Get access

A quantitative assessment of patient and nurse outcomes of bedside nursing report implementation

Authors

  • Kari Sand-Jecklin EdD, MSN, RN, AHN-BC,

    Associate Professor of Nursing
    1. West Virginia University, Morgantown, WV, USA
    Search for more papers by this author
  • Jay Sherman CNRN, ME

    Clinical Research Nurse, Corresponding author
    1. West Virginia University Healthcare, Morgantown, WV, USA
    • Correspondence: Jay Sherman, Clinical Research Nurse, WVU Eye Institute, 3rd Floor, P.O. Box 782, Morgantown, WV 26506, USA. Telephone: +1 304 598 6128.

      E-mail: shermanj@wvuhealthcare.com

    Search for more papers by this author

Abstract

Aims and objectives

To quantify quantitative outcomes of a practice change to a blended form of bedside nursing report.

Background

The literature identifies several benefits of bedside nursing shift report. However, published studies have not adequately quantified outcomes related to this process change, having either small or unreported sample sizes or not testing for statistical significance.

Design

Quasi-experimental pre- and postimplementation design.

Methods

Seven medical-surgical units in a large university hospital implemented a blend of recorded and bedside nursing report. Outcomes monitored included patient and nursing satisfaction, patient falls, nursing overtime and medication errors.

Results

We found statistically significant improvements postimplementation in four patient survey items specifically impacted by the change to bedside report. Nursing perceptions of report were significantly improved in the areas of patient safety and involvement in care and nurse accountability postimplementation. However, there was a decline in nurse perception that report took a reasonable amount of time after bedside report implementation; contrary to these perceptions, there was no significant increase in nurse overtime. Patient falls at shift change decreased substantially after the implementation of bedside report. An intervening variable during the study period invalidated the comparison of medication errors pre- and postintervention. There was some indication from both patients and nurses that bedside report was not always consistently implemented.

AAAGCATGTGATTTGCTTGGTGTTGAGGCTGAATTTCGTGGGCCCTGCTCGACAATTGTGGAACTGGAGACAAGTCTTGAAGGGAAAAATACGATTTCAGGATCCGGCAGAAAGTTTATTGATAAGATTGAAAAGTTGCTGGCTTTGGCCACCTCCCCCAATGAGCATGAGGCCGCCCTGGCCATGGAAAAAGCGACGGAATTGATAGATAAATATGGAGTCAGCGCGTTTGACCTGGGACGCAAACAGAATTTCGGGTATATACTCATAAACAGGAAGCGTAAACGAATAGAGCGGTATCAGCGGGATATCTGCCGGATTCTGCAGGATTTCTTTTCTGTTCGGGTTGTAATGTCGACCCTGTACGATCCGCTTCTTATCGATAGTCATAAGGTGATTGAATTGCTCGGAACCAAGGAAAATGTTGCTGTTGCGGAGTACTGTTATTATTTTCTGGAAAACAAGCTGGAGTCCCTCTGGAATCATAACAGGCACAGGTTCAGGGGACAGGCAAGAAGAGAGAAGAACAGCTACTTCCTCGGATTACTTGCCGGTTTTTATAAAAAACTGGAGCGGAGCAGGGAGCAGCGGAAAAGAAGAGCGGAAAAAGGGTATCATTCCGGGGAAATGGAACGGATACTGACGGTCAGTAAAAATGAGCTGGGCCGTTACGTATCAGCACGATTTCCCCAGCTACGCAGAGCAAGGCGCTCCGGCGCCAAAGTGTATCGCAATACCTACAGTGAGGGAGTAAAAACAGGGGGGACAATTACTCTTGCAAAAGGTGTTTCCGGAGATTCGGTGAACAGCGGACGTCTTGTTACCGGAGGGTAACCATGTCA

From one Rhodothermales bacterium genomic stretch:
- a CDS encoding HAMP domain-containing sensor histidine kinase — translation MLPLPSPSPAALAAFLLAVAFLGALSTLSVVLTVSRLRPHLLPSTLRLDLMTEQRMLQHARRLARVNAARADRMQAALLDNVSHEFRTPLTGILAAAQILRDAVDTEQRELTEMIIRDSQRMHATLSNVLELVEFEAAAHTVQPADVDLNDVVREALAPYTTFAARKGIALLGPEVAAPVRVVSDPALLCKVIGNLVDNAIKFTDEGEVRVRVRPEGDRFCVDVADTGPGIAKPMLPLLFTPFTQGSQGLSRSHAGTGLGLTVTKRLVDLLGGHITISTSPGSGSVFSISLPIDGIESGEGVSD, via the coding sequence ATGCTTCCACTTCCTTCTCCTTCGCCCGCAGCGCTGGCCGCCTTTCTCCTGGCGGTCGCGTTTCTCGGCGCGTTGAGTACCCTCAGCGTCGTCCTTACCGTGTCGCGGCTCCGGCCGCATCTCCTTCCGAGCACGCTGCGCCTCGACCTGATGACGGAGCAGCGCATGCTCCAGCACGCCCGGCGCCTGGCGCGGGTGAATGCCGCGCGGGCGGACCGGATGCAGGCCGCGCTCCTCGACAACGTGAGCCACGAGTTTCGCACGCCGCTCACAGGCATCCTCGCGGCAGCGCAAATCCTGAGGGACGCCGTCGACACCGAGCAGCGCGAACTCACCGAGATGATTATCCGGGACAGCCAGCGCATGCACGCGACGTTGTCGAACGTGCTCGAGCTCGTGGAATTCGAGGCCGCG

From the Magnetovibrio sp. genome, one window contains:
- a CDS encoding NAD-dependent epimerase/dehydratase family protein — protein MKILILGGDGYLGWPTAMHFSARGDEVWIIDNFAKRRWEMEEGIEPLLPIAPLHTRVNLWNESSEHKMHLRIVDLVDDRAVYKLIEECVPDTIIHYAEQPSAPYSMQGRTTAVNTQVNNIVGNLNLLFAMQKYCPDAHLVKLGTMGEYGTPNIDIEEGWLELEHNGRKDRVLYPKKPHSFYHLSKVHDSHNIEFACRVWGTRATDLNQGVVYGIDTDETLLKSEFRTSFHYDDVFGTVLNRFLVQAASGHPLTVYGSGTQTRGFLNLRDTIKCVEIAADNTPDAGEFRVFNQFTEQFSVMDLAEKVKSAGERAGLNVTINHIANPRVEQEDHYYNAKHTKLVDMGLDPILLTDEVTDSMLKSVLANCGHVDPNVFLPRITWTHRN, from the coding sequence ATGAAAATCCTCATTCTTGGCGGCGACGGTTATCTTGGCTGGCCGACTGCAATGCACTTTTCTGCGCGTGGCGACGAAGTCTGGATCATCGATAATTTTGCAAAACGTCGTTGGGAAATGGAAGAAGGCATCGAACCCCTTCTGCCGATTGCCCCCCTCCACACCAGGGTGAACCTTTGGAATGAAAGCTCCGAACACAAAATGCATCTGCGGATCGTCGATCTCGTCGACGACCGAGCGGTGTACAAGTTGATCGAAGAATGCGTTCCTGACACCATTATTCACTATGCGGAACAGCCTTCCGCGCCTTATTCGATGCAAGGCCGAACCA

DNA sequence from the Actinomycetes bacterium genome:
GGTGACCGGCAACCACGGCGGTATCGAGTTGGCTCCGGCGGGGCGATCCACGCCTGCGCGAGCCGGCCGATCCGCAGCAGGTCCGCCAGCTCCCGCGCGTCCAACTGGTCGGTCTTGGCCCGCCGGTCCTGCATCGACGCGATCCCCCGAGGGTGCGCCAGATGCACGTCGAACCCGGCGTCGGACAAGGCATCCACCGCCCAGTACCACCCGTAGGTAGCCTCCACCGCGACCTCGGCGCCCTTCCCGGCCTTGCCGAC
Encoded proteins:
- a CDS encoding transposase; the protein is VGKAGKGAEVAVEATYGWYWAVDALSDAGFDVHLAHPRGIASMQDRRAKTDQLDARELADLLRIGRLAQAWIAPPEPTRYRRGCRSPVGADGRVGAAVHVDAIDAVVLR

Conclusions

Several positive outcomes were documented in relation to the implementation of a blended bedside shift report, with few drawbacks. Nurse attitudes about report at the final data collection were more positive than at the initial postimplementation data collection.

Relevance to clinical practice

If properly implemented, nursing bedside report can result in improved patient and nursing satisfaction and patient safety outcomes. However, managers should involve staff nurses in the implementation process and continue to monitor consistency in report format as well as satisfaction with the process.

Get access to the full text of this article

Ancillary